The art of composing for children’s choir

It’s an old truth that where good ensembles arise, the composers are inspired to write for them. This is also the case with the Nordic children’s choirs. MIC and Nordic Sounds present the second part of the article about children’s choir. Steen Lindholm discusses distinguished composers writing for young voices, among them Norwegian composer Sigurd Berge.

Sigurd Berge

Many works have been written for equal-voiced choirs, not least a cappella, and these also include works that must be described as nothing less than trailblazers in the children’s choir literature. If I were to chose one exciting composition for children’s choir from each Nordic country, for Sweden I would unconditionally choose Mellnäs’ Aglepta. The work was composed in 1969 over a magical formula from Smĺland: “Say these words to your enemy: Aglaria Pidhol Garia Ananus Qepta, and blow at him; so he does not know where to go, or what to say.” The singers in the choir are confronted with the maximum demands on accuracy, extremely difficult intervals and complex harmony.

There are effects ranging from whispers to screams, unusual vocal techniques, and above all an atmosphere of mystery and magic in this work, which involves and fascinates the listener. Everywhere in the world Aglepta has been received with enthusiasm, and today it is in the standard repertoire of the elite children’s choirs. Other Swedish composers who have written important works for children’s choir include Karin Rehnqvist, Jan-Ĺke Hillerud and Bror Samuelsson.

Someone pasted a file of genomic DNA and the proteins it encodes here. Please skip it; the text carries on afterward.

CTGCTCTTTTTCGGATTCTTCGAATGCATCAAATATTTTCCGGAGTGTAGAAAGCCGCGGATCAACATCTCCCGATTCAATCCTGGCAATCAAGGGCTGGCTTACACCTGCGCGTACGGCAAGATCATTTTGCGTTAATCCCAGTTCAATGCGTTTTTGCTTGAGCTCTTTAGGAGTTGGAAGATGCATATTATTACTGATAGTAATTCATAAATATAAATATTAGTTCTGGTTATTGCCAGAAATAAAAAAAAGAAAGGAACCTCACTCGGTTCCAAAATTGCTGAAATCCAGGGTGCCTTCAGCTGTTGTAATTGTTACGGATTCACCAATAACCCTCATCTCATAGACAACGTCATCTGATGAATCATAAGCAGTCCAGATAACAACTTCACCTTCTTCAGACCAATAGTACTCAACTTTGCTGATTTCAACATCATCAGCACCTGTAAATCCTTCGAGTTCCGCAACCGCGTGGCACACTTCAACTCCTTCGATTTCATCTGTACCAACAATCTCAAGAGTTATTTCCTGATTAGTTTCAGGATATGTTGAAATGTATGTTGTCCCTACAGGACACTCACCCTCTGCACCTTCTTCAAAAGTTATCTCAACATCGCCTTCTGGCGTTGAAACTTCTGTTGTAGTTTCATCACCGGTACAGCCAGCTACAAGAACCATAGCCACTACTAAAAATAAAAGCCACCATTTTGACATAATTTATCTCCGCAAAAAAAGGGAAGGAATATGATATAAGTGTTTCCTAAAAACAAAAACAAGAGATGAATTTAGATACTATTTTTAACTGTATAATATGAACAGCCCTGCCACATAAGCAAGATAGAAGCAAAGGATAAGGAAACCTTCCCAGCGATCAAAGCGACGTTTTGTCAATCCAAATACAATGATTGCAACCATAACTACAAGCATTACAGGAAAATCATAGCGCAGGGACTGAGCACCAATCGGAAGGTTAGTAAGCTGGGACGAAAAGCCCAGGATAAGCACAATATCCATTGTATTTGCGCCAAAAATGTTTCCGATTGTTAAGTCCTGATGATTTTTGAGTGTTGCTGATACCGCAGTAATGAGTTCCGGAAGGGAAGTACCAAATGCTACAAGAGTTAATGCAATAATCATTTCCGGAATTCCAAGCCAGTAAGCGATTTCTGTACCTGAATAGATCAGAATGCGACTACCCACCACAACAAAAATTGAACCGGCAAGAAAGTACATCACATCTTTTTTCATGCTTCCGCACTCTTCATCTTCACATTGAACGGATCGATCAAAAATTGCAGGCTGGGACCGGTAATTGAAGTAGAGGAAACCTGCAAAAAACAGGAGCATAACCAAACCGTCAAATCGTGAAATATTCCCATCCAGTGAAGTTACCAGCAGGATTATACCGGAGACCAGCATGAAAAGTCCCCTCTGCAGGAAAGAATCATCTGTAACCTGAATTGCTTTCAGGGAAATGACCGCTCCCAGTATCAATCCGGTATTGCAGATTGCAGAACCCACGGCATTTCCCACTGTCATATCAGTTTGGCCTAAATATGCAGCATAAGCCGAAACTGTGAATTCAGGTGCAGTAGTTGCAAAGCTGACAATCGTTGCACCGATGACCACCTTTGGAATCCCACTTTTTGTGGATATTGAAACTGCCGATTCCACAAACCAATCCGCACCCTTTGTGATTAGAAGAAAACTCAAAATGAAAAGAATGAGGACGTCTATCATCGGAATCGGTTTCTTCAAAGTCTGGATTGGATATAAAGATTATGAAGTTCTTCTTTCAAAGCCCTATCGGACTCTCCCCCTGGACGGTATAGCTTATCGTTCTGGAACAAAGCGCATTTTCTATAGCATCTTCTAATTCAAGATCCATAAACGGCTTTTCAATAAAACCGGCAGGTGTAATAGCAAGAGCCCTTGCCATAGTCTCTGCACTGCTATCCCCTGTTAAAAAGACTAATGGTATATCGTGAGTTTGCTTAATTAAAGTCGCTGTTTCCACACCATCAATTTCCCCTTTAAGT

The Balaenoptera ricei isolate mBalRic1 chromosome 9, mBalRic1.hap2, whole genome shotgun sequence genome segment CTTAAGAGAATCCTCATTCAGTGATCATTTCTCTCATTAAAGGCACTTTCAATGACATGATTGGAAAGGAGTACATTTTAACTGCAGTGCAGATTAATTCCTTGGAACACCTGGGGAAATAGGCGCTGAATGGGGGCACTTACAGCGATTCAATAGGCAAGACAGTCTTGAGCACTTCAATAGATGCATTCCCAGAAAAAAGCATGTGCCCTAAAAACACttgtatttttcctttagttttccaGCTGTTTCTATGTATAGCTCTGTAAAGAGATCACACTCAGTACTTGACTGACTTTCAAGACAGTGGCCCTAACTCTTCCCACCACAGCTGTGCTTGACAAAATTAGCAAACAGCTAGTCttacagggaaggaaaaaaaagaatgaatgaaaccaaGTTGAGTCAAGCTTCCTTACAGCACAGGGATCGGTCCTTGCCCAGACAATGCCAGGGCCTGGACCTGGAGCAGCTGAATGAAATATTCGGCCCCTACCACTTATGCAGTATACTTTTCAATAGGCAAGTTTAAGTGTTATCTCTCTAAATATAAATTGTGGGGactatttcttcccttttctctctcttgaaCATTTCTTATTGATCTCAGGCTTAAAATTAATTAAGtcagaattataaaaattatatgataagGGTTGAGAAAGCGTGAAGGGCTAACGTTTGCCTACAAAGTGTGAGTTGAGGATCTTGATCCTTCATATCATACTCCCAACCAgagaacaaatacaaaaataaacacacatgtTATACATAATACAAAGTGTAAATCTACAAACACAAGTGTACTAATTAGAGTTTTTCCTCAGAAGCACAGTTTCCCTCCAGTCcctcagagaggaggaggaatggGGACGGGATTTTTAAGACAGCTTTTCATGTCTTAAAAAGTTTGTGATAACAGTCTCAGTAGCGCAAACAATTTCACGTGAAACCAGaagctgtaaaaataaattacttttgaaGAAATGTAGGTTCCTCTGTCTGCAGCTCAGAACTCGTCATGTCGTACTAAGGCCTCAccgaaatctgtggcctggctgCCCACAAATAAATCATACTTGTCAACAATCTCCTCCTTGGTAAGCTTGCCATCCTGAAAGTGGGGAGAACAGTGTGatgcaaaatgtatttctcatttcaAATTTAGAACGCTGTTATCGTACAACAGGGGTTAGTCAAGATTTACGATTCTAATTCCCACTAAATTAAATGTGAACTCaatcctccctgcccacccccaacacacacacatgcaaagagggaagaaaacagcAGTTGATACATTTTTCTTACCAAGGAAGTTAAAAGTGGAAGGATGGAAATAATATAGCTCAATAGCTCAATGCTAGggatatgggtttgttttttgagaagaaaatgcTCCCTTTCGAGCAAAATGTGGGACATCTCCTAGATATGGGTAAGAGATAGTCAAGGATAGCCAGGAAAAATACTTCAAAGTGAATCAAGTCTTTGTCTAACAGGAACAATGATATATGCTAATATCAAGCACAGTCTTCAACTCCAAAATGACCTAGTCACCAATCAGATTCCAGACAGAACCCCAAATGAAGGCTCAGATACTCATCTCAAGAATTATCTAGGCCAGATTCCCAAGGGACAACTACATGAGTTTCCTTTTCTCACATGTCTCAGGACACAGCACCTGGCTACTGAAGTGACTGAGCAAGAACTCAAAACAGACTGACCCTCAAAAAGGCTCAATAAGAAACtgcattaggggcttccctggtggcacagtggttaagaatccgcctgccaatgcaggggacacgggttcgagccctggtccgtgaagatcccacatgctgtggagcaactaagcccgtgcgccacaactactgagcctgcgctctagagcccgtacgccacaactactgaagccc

World triumph for Jaakobin pojat
From Finland the choice must fall on Pekka Kostiainen’s Jaakobin pojat from 1979. This is the Biblical account of Jacob’s sons set to music with a twinkle in its eye. In the piece the list of ‘begats’ is presented in the form of Sprechstimme, whispering, glissandi, extremely high or low sounds of indeterminate pitch and the exploitation of the
spatial dimension. At the same time the tonal idiom is very moderate. Unlike Aglepta, Jaakobin pojat is a relatively manageable piece for many children’s choirs who will undoubtedly find it fun to rehearse. In fact it is rather a stroke of genius. But otherwise there are plenty of exciting Finnish composers to choose from: Erik Bergman, Bengt Johansson and Olli Kankainen, just to mention a few. I experienced the last composer’s avant-garde Water Music in a remendous performance by Tapiola a good ten years ago.
While both Aglepta and have gone from triumph to triumph all over the world, the same is not quite the case with the following Nordic compositions.

Effective piece
The Norwegian Sigurd Berge’s Illuxit, composed in 1974 over a Norwegian medieval chorale, a pioneering work when it appeared. For the performance of the work the composer decrees a highly detailed lighting programme, and some of the choir members have to be equipped with pocket torches. Berge used many different kinds of sound, from imitations of rain to the soughing of wind and readings – stamping and clapping are also included. The instrumental element consists of a French horn, an alpenhorn and a jazz pianist: a highly effective piece that is certainly not boring to experience live.